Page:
Financial capability is the capacity, based on knowledge, skills, and access, to manage financial resources. It provides the foundation that youth need to become self-sufficient adults. The following resources can be used by service providers and youth in order to prepare them to navigate the financial marketplace and to set and reach financial goals.
Building Financial Capacity: A Planning Guide for Integrated Services [Webinar]
Capacity Building Center for States
Explores how to design, integrate, and implement financial capability services into existing programs targeted at youth who are transitioning out of foster care to help them manage their financial resources and avoid chronic financial instability. Presenters include Matthew Hudson, the Center’s Youth Development program area manager; Kori Hattemer, a senior program manager in Savings and Financial Capability at the Corporation for Enterprise Development (CFED); and Lynne Wright, the Center’s program area advisor for Youth Development.
Building Financial Capability: A Planning Guide for Integrated Services (PDF - 5,307 KB)
Administration for Children and Families, Office of Community Services, Assets for Independence Program (2015)
Guides community-based organizations—including those serving youth—through providing financial capability services for the first time, or through integrating them into existing services, such as housing, job training, or Head Start. The guide walks users step-by-step through the process of developing an integration plan, beginning with developing a deeper understanding of clients’ financial circumstances and which financial capability services can help them improve their situations.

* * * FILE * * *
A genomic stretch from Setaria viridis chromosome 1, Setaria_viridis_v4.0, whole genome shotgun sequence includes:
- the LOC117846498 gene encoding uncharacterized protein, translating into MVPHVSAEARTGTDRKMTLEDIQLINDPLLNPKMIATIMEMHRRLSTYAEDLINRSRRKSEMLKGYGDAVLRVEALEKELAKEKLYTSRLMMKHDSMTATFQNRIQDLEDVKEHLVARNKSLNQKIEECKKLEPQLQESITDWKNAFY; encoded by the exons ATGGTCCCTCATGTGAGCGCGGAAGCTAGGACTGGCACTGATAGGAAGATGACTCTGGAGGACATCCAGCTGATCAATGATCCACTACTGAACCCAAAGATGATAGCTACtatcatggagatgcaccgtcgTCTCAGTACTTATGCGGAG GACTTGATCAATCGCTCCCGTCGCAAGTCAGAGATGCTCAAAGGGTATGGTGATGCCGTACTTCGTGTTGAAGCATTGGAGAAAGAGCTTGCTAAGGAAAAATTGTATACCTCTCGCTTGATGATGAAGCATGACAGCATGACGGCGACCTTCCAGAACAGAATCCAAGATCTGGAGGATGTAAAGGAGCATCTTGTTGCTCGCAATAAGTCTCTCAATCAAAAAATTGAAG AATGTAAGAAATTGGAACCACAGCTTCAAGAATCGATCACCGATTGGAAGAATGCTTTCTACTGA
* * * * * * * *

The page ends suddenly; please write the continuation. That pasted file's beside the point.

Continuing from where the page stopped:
Connected by 25: Financing Asset-Building and Financial Education Programs for Youth Transitioning Out of Foster Care (PDF - 415 KB)
Describes five financing strategies to support asset-building and financial education programs for youth in foster care, including information on funding sources, examples of how programs have used these resources, and considerations for implementation.
Financial Capability for Youth and Child Welfare [Webinar]
Capacity Building Center for States
Provides an overview of resources and strategies to enhance approaches for providing financial capability training for youth who are transitioning out of foster care. Child welfare directors, foster care managers, and Independent Living (IL) Coordinators may find this webinar helpful. Presenters include Matthew Hudson, the Center’s Youth Development Program Area Manager; Kori Hattemer, a Senior Program Manager in Savings and Financial Capability at the Corporation for Enterprise Development (CFED); Lynne Wright, the Center’s Program Area Advisor for Youth Development; and Kim Lemcke, a Minnesota Independent Living Coordinator.
Financial Empowerment Toolkit
Administration for Children and Families, Children’s Bureau (2014)
Reports on lessons learned, best practices and practical tools to help service providers choose and integrate new financial empowerment strategies, programs, or interventions. Includes a resource entitled A Financial Empowerment Toolkit for Youth and Young Adults in Foster Care and provides accessible and practical information to youth on critical topics:
Consumer Financial Protection Bureau
Offers parents age appropriate information to assist their children to make financial decisions with money such as; planning, saving, and spending. Resources and activities to educate young Americans to be financially conscious are also listed.
Helping Youth Start and Maintain Good Credit (PDF - 91 KB)
Consumer Financial Protection Bureau (2013)
Outlies key steps parents can utilize to ensure that their children have access to their credit report status and maintain good credit standing.
Your Money, Your Goals: A Financial Empowerment Toolkit for Social Services Organizations (PDF -1,790 KB)
Consumer Financial Protection Bureau (2014)
Equips case managers and other frontline staff to help their clients set goals, choose financial products, and build skills in managing money, credit, and debt.